Main Question: Would hip attached cybernetic legs result in atrophy of nearby tissue?

Follow-Up Question: How could this be avoided, minimalized or resolved?


The patient has both of their legs removed up to the hip socket. The other bones of the pelvic region are left intact. For simplicity, let's assume the patient is male.

Hip Structure

The cybernetic legs in question are completely mechanical*. They are not connected to any of the nearby muscles, ligaments, tendons, and the like. The attachment point is the area of the hip socket. The 'connector' used to fix bone to cybernetic leg is something akin to "bolting it on"*.

The cybernetic legs have a fully range of function that is on par with or mildly exceeds that of a normal human's (flesh) legs.

  • By mechanical, I mean that there are no fleshy parts or flesh simulating parts (such as artifical muscles using push-pull muscle-like materials). These legs are basically what we have nowadays for robots (think Boston Dynamics) or as in the T-800/Model 101 (Arnold S.) in Terminator 1. As mentioned, they are not grafted onto any of the muscles, tendons, and so on and are instead completely seperate from the surrounding tissues.

enter image description here

  • By "bolted on", I mean something like the legs being attached in some way. Honestly, I haven't thought that through, but I'd assume the area of the hip joint has something attached which the legs then attach to or the legs somehow attach directly to the pelvis by some means.


My impression is that muscle atrophy would definitely occur. I'd assume unnecessary tissues would be trimmed away (ligaments, tendons, etc.), but that the muscles would remain for asthetic purposes (along with a host of other probably important biological reasons). However, I'm honestly not entirely sure that this would occur. There definitely seems to be cases where amputees still have a moderate amount of muscle surrounding their amputation point, yet this is probably because the muscles are shifting prosethics (if this is possible) and we could assume that the cybernetics would almost minimize all muscle use down to zero.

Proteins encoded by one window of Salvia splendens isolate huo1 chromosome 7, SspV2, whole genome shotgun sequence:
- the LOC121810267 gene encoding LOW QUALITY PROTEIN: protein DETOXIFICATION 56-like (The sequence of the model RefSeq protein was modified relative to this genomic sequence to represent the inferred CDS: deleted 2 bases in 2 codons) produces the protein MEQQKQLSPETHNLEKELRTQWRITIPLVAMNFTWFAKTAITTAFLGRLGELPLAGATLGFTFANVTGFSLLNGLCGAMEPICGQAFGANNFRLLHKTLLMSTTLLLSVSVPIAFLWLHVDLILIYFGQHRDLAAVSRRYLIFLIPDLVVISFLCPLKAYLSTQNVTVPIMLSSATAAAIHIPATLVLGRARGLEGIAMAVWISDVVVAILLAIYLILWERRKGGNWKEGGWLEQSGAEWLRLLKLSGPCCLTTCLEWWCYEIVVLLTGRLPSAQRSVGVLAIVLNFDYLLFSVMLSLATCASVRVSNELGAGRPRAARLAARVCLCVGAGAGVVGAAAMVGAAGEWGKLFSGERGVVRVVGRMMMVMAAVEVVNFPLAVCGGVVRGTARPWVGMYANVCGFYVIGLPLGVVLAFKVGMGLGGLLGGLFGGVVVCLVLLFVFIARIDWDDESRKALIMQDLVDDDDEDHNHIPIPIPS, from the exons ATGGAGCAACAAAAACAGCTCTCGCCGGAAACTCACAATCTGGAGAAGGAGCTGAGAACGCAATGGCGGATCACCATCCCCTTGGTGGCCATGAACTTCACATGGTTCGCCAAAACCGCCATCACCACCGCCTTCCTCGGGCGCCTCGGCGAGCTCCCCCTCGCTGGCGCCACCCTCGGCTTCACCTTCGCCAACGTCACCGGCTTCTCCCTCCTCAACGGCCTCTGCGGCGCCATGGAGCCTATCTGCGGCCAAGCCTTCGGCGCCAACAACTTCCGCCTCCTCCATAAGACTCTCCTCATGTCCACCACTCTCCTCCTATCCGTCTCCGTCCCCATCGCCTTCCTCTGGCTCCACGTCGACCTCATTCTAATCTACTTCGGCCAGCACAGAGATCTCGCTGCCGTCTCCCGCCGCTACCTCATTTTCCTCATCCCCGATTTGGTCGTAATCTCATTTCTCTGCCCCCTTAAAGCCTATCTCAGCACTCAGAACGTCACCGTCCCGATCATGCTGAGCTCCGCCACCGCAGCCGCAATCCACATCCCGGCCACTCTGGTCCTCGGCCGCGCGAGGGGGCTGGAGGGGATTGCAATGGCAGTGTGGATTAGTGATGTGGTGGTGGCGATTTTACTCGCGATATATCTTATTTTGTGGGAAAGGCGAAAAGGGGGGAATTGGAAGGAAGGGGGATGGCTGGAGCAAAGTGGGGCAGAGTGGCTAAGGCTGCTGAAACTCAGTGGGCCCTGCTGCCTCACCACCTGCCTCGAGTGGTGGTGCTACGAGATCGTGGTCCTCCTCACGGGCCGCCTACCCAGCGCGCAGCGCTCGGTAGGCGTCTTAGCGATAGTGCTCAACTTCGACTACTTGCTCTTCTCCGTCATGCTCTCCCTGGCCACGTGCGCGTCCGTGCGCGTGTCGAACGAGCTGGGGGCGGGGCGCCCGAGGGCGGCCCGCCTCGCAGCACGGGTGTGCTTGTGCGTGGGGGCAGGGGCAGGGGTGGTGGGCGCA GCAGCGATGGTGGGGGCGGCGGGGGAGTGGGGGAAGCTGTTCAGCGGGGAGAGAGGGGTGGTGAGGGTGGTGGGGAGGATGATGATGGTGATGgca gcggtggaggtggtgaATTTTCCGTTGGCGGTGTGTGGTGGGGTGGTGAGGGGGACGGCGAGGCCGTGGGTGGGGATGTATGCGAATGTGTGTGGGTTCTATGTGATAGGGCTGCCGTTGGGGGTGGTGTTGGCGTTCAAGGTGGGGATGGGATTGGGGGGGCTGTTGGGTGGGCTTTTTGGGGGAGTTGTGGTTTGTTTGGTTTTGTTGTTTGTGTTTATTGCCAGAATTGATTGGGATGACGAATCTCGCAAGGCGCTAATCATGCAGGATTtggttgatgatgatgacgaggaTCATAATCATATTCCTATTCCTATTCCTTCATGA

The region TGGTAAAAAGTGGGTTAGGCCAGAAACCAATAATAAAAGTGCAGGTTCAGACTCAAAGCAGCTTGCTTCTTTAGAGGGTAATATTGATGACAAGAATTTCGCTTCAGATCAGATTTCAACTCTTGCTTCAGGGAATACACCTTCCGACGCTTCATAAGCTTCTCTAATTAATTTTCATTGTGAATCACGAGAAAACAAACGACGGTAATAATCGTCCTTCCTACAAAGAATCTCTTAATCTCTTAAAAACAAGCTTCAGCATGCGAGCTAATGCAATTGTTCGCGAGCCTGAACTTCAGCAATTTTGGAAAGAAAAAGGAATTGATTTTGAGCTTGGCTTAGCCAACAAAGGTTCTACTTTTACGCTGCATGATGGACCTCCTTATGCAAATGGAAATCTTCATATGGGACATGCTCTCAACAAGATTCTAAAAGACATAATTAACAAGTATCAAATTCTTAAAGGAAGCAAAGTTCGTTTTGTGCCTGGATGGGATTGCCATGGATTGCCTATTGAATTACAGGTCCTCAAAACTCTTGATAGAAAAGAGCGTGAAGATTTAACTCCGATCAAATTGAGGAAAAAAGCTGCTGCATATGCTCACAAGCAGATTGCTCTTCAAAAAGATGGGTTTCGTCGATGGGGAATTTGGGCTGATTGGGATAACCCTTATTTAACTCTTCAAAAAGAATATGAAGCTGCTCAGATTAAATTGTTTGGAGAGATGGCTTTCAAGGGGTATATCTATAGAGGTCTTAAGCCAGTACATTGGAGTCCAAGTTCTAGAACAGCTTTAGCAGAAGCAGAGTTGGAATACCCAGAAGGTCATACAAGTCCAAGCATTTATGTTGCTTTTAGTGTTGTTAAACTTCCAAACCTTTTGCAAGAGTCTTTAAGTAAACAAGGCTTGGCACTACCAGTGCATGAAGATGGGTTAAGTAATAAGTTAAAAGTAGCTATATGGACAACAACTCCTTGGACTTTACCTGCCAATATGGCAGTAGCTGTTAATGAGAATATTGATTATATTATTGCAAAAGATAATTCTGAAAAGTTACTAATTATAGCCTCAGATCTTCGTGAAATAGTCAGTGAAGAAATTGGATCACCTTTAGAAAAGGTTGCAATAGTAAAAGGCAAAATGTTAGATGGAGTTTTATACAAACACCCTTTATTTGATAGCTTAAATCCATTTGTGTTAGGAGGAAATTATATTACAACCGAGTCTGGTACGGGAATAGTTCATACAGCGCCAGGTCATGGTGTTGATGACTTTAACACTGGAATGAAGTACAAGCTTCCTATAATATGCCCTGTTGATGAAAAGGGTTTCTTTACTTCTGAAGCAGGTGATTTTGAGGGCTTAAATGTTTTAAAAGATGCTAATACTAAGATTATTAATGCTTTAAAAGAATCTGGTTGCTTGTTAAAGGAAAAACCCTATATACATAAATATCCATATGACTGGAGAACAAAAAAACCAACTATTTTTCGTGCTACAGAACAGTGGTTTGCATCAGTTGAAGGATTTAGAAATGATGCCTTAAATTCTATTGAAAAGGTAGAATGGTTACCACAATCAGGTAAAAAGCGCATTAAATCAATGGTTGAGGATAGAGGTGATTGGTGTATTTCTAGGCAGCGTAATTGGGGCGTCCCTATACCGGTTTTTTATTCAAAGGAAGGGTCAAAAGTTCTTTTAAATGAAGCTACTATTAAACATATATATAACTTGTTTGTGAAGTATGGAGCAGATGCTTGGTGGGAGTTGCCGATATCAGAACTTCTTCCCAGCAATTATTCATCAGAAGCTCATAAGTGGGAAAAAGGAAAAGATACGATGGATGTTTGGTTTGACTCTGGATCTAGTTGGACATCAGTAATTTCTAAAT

Another thing I wonder about is the extent of the muscle wastage. Without any actual use, would the muscles completely atrophy or does the body have some means to deal with this? Long term coma patients and the like often have trouble moving for some time after regaining conciousness due to atrophy caused by the very minimal use of their body's muscles during their time spent in a coma and so it could be assumed that cybernetic legs of the type described could cause similar issues. Maybe postural muscle use accounts for something here?

Otherwise, I figure the easiest way to overcome this issue would be medication. Testostrone comes to mind. Or, perhaps some kind of muscle stimulation like those electric pads people use to 'get abs'. Then again, maybe for the patient just letting the unneeded muscle atrophy is not a concern beyond appearance. Because they can move normally, there's no need to worry about it. I'd really like to hear everyone's thoughts on all of the above. Thanks.

  • $\begingroup$ Please clarify your specific problem or provide additional details to highlight exactly what you need. As it's currently written, it's hard to tell exactly what you're asking. $\endgroup$
    – Community Bot
    Commented Feb 10 at 19:25
  • 3
    $\begingroup$ This question is profoundly unclear. What specific muscles do you have in mind? I'd say that muscles such as the gluteus maximus (= buttocks) which insert both on the thigh and the pelvic bones will have to be handled with care, because in addition to moving the legs they also serve to keep the upper body erect, so they will clearly have effort to do. Muscles which are entirely in the legs are of course gone with the legs. (And muscles can only pull. They can't push.) $\endgroup$
    – AlexP